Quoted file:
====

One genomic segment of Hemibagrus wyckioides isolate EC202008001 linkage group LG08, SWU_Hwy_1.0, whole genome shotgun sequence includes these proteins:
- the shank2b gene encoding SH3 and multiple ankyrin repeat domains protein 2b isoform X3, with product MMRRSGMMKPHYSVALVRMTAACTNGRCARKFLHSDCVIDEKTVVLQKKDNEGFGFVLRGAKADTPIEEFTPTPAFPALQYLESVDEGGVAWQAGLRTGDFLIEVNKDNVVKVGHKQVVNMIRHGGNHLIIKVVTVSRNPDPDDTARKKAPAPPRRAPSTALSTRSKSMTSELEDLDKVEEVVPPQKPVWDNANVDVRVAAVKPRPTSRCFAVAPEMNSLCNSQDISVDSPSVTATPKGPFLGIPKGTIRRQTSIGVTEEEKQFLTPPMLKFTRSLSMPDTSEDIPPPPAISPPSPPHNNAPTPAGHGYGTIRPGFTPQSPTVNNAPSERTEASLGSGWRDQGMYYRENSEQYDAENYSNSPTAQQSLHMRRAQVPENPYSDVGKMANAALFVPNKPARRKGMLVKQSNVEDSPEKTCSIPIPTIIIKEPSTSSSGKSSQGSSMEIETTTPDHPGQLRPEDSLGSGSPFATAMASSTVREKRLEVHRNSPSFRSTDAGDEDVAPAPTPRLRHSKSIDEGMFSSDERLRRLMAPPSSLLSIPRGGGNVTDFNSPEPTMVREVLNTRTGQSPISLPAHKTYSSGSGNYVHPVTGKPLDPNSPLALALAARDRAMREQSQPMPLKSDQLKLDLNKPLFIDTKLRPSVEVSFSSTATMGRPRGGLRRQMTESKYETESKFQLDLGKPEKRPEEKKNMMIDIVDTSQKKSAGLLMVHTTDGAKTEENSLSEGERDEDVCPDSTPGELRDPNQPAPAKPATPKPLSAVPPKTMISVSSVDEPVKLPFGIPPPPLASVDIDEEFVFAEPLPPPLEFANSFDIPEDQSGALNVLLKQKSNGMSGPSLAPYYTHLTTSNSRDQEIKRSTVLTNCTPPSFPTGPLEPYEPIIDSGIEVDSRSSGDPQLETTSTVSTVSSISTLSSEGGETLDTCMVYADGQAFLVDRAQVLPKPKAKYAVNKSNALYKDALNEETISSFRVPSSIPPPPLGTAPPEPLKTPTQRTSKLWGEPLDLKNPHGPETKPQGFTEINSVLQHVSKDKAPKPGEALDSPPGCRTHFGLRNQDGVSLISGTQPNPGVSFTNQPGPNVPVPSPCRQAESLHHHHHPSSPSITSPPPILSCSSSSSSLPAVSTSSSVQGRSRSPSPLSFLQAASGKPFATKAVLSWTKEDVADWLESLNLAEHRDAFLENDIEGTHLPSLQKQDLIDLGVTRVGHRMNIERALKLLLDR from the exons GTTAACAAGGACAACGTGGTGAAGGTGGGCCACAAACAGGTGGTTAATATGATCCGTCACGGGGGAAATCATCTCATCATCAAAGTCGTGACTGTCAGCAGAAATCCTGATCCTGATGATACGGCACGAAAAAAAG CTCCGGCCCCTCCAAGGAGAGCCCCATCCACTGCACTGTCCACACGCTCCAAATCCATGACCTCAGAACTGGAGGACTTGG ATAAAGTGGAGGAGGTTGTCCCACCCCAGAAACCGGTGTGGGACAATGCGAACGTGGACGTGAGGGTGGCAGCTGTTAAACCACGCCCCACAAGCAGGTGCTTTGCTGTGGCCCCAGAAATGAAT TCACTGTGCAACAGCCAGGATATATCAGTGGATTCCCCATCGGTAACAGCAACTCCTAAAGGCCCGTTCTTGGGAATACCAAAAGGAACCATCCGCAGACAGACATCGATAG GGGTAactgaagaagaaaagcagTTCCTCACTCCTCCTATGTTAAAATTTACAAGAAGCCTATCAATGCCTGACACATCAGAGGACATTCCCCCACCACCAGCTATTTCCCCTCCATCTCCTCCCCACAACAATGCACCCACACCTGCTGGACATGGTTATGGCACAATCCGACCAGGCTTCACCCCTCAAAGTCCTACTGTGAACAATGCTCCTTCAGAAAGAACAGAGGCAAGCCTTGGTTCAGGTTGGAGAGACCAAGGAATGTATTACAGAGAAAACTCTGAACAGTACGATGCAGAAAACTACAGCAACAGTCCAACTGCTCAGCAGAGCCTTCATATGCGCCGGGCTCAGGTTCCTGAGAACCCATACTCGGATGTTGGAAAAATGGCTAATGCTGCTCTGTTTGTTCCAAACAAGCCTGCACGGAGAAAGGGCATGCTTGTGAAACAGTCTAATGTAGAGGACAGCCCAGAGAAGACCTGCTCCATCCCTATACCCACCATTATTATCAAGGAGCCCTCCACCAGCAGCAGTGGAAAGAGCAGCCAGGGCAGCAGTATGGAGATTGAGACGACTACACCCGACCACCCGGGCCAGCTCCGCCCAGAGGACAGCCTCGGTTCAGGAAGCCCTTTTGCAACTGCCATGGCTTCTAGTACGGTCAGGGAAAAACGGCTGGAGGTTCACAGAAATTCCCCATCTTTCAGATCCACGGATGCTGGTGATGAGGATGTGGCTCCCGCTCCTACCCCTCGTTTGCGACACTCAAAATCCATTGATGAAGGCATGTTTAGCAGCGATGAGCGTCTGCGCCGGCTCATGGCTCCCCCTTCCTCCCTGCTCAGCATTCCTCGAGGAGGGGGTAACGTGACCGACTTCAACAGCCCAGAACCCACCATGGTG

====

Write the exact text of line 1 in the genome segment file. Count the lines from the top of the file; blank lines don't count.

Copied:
One genomic segment of Hemibagrus wyckioides isolate EC202008001 linkage group LG08, SWU_Hwy_1.0, whole genome shotgun sequence includes these proteins: